“And yet Eddie it lost 75% of value between 2001-2010 – that required real belief to hold on.” (This btw was way before its current troubles with Boeing’s 737).
To his credit, Eddy fully acknowledged that point.

So the point is – if you trade you always have to Pay the Pip Piper – even if you don’t trade FX.

Best Articles I Read this Year…

Boris Schlossberg

The Power of Negative Thinking
NY Times

If you are an American your true religion isn’t Christianity, Judaism, Buddhism, Islam or even atheism. It’s Positive Thinking. I still remember the hand printed poster in my high school football locker room that stayed taped to the door for four years. Conceive. Believe. Achieve. As Americans, we are indoctrinated into the cult of Positivity with no less fervor than I was indoctrinated into the wonders of Communism as a Young Pioneer in Russia.

And it is perhaps because that I am Russian and therefore naturally skeptical from birth, that I always suspected that this American obsession with positive thinking was pure bullsh-t. This article opens your eyes not only to the mindless stupidity of always being positive (putting that pasted Tony Robbins smile on your face can actually be counterproductive – in fact, Tony Robbin’s whole act (much as I love it) is pure bulls-t. Turns out that coals are terrible conductors of heat, so anyone can walk over them as long as they do it quickly – no special mindset required) but also shows the value of thinking negatively.

Don’t get me wrong. I hate Debbie Downers. I am “American” to the core. I am always willing to try new ideas. But this article teaches you that you shouldn’t fear negative thoughts, but embrace them. It notes, “The Stoics recommended “the premeditation of evils,” or deliberately visualizing the worst-case scenario. This tends to reduce anxiety about the future: when you soberly picture how badly things could go in reality, you usually conclude that you could cope. Besides, they noted, imagining that you might lose the relationships and possessions you currently enjoy increases your gratitude for having them now. Positive thinking, by contrast, always leans into the future, ignoring present pleasures.”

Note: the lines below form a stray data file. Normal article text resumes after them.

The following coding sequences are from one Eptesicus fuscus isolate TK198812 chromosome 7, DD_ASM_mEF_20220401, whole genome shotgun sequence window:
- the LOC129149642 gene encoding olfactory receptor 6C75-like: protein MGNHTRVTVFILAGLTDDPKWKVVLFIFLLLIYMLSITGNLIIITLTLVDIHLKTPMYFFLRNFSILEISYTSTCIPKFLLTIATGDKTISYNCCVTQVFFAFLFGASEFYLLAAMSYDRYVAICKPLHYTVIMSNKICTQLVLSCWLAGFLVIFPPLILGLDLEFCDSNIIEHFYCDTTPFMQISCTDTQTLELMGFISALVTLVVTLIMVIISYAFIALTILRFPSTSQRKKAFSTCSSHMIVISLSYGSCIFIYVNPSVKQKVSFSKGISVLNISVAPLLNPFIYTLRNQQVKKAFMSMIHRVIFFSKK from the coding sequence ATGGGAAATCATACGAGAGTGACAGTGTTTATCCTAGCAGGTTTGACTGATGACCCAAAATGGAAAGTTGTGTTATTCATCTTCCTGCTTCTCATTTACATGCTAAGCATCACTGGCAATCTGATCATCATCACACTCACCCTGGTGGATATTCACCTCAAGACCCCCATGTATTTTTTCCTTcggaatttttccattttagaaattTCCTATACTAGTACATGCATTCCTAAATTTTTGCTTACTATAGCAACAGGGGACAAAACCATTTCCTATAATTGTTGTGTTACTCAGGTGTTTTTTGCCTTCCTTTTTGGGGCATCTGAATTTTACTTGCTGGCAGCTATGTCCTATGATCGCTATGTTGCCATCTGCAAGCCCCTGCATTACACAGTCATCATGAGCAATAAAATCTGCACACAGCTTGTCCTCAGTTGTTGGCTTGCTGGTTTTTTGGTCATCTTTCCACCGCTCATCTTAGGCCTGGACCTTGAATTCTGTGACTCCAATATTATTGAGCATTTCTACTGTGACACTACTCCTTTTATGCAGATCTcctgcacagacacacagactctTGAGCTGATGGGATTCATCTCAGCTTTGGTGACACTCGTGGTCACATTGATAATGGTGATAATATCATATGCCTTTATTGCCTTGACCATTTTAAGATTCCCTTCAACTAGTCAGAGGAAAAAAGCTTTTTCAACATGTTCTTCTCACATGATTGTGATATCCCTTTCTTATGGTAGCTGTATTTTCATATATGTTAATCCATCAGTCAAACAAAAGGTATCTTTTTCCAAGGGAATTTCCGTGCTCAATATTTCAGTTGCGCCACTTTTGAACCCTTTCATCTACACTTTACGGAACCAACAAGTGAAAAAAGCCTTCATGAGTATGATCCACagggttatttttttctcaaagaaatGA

One of the greatest joys of aimless Net surfing is that you get to stumble across some brilliant fresh voices that can help you understand reality with a much clearer and more accurate perspective. Tim Hanson is one such writer I will be following in 2017 as everything he writes is remarkably insightful. This year, however, one blog entry stands out. In Value at Risk he shows not only the need but the absolute necessity for overconfidence. Yes – overconfidence – because without it we would never achieve anything. Also, this article is a nice counterpoint to the one above. But please take a look at the Teacher’s grading table and tell me that it doesn’t remind you of the 1 by 10 trading method I wrote about last week.

Lastly here is a story that should make all of us who day trade feel good. Efficient markets? Bulls-t! In How Behavioral Biases Lead To Hard-To-Capture But Sustainable Alpha Michael Kitces shows how investors make the same mistakes over and over again and how savvy traders can take advantage of these mispricings to achieve Alpha. Reading the story on recency bias I realized that most of our Boomer strategies are basically designed to take advantage of that common flaw in human behavior. Note the article doesn’t say profitable trading is easy. Only that it’s possible.

All the best to everyone in 2017.
Peace, joy and love and happy trading